telephoneNumber: +1 888 555 6789
 telephoneNumber: +1 888 555 1232
 mail: john@example.com
 manager: cn=Barbara Doe,dc=example,dc=com
 objectClass: inetOrgPerson
 objectClass: organizationalPerson
 objectClass: person
 objectClass: top

"dn" is the distinguished name of the entry; it's neither an attribute nor a part of the entry. "cn=John Doe" is the entry's RDN (Relative Distinguished Name), and "dc=example,dc=com" is the DN of the parent entry, where "dc" denotes 'Domain Component'. The other lines show the attributes in the entry. Attribute names are typically mnemonic strings, like "cn" for common name, "dc" for domain component, "mail" for e-mail address and "sn" for surname.

A server holds a subtree starting from a specific entry, e.g. "dc=example,dc=com" and its children. Servers may also hold references to other servers, so an attempt to access "ou=department,dc=example,dc=com" could return a referral or continuation reference to a server which holds that part of the directory tree. The client can then contact the other server. Some servers also support chaining, which means the server contacts the other server and returns the results to the client.

LDAP rarely defines any ordering: The server may return the values of an attribute, the attributes in an entry, and the entries found by a search operation in any order. This follows from the formal definitions - an entry is defined as a set of attributes, and an attribute is a set of values, and sets need not be ordered.

An LDAP URL format exists which clients support in varying degree, and which servers return in referrals and continuation references (see RFC 4516):

ldap://host:port/DN?attributes?scope?filter?extensions

Most of the components, which are described below, are optional.

    * host is the FQDN or IP address of the LDAP server to search.
    * port is the network port (default port 389) of the LDAP server.
    * DN is the distinguished name to use as the search base.
    * attributes is a comma-separated list of attributes to retrieve.
    * scope specifies the search scope and can be "base" (the default), "one" or "sub".
    * filter is a search filter. For example (objectClass=*) as defined in RFC 4515.
    * extensions are extensions to the LDAP URL format.

For example, "ldap://ldap.example.com/cn=John%20Doe,dc=example,dc=com" refers to all user attributes in John Doe's entry in ldap.example.com, while "ldap:///dc=example,dc=com??sub?(givenName=John)" searches for the entry in the default server (note the triple slash, omitting the host, and the double question mark, omitting the attributes). As in other URLs, special characters must be percent-encoded.

There is a similar non-standard ldaps: URL scheme for LDAP over SSL. This should not be confused with LDAP with TLS, which is achieved using the StartTLS operation using the standard ldap: scheme.

The contents of the entries in a subtree are governed by a schema known as a directory information tree (DIT).



The schema of a Directory Server defines a set of rules that govern the kinds of information that the server can hold. It has a number of elements, including:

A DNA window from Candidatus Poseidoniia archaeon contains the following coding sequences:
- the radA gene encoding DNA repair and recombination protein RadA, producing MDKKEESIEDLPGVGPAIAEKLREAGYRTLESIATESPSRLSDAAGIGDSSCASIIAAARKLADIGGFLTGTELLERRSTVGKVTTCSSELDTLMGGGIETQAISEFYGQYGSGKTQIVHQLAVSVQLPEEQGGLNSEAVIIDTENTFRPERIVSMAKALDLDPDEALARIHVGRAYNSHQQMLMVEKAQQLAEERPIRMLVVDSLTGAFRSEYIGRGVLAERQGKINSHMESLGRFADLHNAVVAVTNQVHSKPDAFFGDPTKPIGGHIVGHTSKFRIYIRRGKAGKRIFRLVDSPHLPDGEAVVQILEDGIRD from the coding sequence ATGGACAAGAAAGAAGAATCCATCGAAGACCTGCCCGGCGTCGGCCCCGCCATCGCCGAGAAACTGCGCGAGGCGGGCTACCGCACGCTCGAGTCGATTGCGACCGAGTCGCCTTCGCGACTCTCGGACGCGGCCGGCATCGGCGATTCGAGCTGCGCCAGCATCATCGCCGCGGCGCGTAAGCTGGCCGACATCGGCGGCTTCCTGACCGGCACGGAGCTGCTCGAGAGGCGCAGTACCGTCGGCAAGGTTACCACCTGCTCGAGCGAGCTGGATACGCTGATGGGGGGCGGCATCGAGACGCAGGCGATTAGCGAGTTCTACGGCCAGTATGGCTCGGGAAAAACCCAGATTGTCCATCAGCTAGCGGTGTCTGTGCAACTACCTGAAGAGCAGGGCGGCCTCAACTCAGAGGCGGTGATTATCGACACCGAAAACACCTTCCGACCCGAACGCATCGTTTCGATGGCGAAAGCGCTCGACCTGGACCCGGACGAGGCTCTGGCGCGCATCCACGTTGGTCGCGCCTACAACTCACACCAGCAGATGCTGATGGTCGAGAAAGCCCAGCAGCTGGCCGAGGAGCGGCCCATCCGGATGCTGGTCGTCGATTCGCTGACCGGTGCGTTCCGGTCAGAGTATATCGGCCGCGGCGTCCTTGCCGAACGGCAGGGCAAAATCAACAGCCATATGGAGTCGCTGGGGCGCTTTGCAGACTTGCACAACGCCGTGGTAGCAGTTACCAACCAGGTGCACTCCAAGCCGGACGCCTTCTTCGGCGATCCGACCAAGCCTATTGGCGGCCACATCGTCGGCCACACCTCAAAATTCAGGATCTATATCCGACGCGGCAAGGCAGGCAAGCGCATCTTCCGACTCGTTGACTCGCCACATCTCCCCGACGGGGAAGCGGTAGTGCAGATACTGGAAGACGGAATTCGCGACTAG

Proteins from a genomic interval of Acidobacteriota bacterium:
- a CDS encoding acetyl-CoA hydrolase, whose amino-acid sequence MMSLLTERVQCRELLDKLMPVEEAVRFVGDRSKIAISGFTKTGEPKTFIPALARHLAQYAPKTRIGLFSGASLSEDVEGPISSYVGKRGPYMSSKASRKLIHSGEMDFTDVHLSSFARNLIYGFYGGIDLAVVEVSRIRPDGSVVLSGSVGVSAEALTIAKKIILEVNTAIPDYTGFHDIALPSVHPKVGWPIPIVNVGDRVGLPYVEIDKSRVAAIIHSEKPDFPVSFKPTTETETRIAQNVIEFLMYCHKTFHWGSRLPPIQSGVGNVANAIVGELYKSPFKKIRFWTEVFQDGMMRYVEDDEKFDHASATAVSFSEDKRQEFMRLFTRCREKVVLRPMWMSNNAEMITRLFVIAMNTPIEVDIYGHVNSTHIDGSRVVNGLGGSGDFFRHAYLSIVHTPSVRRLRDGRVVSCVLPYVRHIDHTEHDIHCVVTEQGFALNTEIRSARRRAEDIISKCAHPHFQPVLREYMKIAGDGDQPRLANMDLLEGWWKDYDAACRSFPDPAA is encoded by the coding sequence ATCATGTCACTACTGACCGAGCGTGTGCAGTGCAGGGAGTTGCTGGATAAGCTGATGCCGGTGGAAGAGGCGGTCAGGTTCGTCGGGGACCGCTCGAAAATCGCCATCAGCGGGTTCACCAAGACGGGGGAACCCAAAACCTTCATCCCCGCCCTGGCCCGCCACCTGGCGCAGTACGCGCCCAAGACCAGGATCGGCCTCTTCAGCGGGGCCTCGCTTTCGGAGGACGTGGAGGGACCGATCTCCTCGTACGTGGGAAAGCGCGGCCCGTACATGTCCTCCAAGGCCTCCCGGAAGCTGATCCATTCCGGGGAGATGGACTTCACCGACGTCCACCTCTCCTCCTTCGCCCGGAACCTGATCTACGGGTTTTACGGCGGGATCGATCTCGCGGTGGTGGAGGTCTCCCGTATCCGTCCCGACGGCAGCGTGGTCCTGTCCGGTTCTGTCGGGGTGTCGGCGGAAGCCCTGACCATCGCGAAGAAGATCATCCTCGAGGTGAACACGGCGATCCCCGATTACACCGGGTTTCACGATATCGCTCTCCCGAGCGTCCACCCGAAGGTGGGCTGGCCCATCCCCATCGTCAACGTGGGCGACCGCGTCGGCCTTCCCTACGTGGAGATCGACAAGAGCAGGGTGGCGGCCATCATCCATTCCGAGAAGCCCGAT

* Attribute Syntaxes—Provide information about the kind of information that can be stored in an attribute.
    * Matching Rules—Provide information about how to make comparisons against attribute values.
    * Matching Rule Uses—Indicate which attribute types may be used in conjunction with a particular matching rule.
    * Attribute Types—Define an OID and a set of names that may be used to refer to a given attribute, and associates that attribute with a syntax and set of matching rules.
    * Object Classes—Define named collections of attributes and classify them into sets of required and optional attributes.
    * Name Forms—Define rules for the set of attributes that should be included in the RDN for an entry.
    * Content Rules—Define additional constraints about the object classes and attributes that may be used in conjunction with an entry.
    * Structure Rule—Define rules that govern the kinds of subordinate entries that a given entry may have.

Attributes are the elements responsible for storing information in a directory, and the schema defines the rules for which attributes may be used in an entry, the kinds of values that those attributes may have, and how clients may interact with those values.

Clients may learn about the schema elements that the server supports by retrieving an appropriate subschema subentry.

The schema defines object classes. Each entry must have an objectClass attribute, containing named classes defined in the schema. The schema definition of the classes of an entry defines what kind of object the entry may represent - e.g. a person, organization or domain. The object class definitions also define the list of attributes that must contain values and the list of attributes which may contain values.

For example, an entry representing a person might belong to the classes "top" and "person". Membership in the "person" class would require the entry to contain the "sn" and "cn" attributes, and allow the entry also to contain "userPassword", "telephoneNumber", and other attributes. Since entries may have multiple ObjectClasses values, each entry has a complex of optional and mandatory attribute sets formed from the union of the object classes it represents. ObjectClasses can be inherited, and a single entry can have multiple ObjectClasses values which define the available and required attributes of the entry itself. A parallel to the schema of an objectClass is a class definition and an instance in Object-oriented programming, representing LDAP objectClass and LDAP entry, respectively.

Directory servers may publish the directory schema controlling an entry at a base DN given by the entry's subschemaSubentry operational attribute. (An operational attribute describes operation of the directory rather than user information and is only returned from a search when it is explicitly requested.)

Server administrators can add additional schema entries in addition to the provided schema elements. A schema for representing individual people within organizations is termed a white pages schema.

The Lightweight Directory Access Protocol (LDAP) is an application protocol for accessing and maintaining distributed directory information services over an Internet Protocol (IP) network.